One of many series by the prolific and much-loved Osamu Tezuka, Dororo is the tale of Hyakkimaru, a wandering swordsman who bears an odd burden: he was born without most of his body parts (including eyes, ears, a tongue, and limbs) thanks to his father striking a deal with forty-eight demons. Abandoned and raised by a country doctor, Hyakkimaru learned to use his sixth sense to compensate for his lacking the other five, but eventually discovered his condition made him a magnet for supernatural weirdness.Equipped with a number of prosthetics made by his adopted father, along with a pair of quality blades, Hyakkimaru wanders Japan righting wrongs, helping the helpless, tracking down the demons that stole his parts, and brutally cutting down anyone foolish enough to mess with him. Along the way, he picks up a hanger-on in the young, self-proclaimed master thief Dororo, who it turns out is the orphaned son of a notorious bandit king who was brought low by the shogunate.Tezuka notoriously ended the manga before Hyakki had a chance to get most of his parts back, but there have since been a few anime adaptations, a Hack and Slash videogame for the PlayStation 2 by Sega and Red Entertainment (released in English as Blood Will Tell, and hereafter referred to as such on this very wiki to avoid confusion with other adaptations) and a rather bizarre series of Live-Action Adaptation movies that moves the setting from the Sengoku Era to a suspiciously similar post-apocalyptic future.Not to be confused with one of the characters from Keroro Gunsou.
Tropes featured in Dororo include:
Adaptational Attractiveness: Dororo is a sexy teenage girl in the movies and the finale of Blood Will Tell instead of a ratty little orphan kid.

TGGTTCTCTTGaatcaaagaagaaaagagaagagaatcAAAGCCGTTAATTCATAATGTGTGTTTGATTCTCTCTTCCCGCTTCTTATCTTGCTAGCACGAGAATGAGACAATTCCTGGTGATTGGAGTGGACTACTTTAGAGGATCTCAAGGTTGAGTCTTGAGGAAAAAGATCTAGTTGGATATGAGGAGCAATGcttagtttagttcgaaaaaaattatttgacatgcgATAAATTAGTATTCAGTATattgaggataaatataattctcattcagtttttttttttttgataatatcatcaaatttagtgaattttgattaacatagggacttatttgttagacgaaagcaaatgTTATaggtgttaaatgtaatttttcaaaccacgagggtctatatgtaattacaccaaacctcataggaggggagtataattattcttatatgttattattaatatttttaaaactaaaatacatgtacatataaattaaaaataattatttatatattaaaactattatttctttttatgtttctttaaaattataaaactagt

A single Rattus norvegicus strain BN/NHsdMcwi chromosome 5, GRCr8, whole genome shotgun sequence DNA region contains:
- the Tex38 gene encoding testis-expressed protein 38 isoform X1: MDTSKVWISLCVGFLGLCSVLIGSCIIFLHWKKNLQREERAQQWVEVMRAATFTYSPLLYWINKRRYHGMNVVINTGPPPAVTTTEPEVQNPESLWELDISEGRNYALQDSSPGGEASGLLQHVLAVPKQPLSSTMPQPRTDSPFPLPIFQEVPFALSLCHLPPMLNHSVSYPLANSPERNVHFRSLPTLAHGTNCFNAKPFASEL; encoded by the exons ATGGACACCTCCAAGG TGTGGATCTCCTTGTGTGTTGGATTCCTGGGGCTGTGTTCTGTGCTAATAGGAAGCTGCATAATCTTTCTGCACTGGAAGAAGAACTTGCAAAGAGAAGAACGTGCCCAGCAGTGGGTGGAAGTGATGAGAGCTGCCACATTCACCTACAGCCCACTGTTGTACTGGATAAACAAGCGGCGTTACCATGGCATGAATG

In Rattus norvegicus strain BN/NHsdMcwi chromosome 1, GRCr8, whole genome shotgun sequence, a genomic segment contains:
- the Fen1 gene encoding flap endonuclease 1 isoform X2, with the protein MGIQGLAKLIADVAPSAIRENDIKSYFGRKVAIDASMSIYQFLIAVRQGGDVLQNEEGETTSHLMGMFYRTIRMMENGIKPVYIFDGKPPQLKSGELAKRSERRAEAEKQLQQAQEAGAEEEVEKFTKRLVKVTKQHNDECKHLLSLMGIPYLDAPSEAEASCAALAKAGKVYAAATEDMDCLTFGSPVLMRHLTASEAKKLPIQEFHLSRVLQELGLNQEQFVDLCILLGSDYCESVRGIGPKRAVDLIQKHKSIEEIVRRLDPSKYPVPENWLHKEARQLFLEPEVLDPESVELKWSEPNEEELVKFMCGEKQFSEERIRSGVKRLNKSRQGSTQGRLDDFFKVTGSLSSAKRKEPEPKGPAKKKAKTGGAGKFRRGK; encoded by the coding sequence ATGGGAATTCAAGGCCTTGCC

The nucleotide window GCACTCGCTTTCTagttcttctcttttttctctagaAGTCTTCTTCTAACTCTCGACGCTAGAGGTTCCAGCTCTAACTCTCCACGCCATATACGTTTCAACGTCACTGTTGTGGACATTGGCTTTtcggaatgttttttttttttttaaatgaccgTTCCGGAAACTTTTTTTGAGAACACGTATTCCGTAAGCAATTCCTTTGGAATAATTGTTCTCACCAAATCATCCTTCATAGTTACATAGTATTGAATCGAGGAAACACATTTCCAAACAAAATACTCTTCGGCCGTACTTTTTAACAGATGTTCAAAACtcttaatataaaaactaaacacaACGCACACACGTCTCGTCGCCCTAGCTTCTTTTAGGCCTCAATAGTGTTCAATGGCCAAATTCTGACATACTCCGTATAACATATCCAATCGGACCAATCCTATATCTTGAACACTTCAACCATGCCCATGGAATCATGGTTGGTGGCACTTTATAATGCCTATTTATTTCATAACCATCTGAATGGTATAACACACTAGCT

After the End: The movies. Admittedly, changing the setting to the future the does make Hyakkimaru's artificial limbs somewhat more plausible.
It's also rather faithful to the style Tezuka used for the original manga, given that, as a pacifist, he did his best to depict how hellish an era that went down in history as the "Warring States" period would realistically be. It doesn't take much dressing up for the world of the original Dororo manga to look like a post-nuclear wasteland. At the end of the day, whether the weapons of choice are swords and spears or atomic bombs, war... war never changes.
Cool Horse: Warlord Kisoji's horse, Midoro. Even before allowing herself to become possessed by a demon after Kisoji forcibly separated her from her foal, Midoro's ruthlessness and power alone allowed the warlord to win many battles.
Everything's Even Worse With Sharks : A wily bandit and his men kidnap Dororo so they can use the map imprinted on his back to locate a treasure above a mountain in a small cape. They try to make the captured villagers row them to the cape, but they refuse to do so because an evil spirit disguised as a fish would always eat them before they got there, forcing the bandits to kill them. Then a suspicious man appears and volunteers to row them, and once they're in the middle of the sea, it's revealed the man has tricked them and half the bandit's men become food to his two pet sharks, Jiromaru and Saburomaru, who are actually possessed by demons.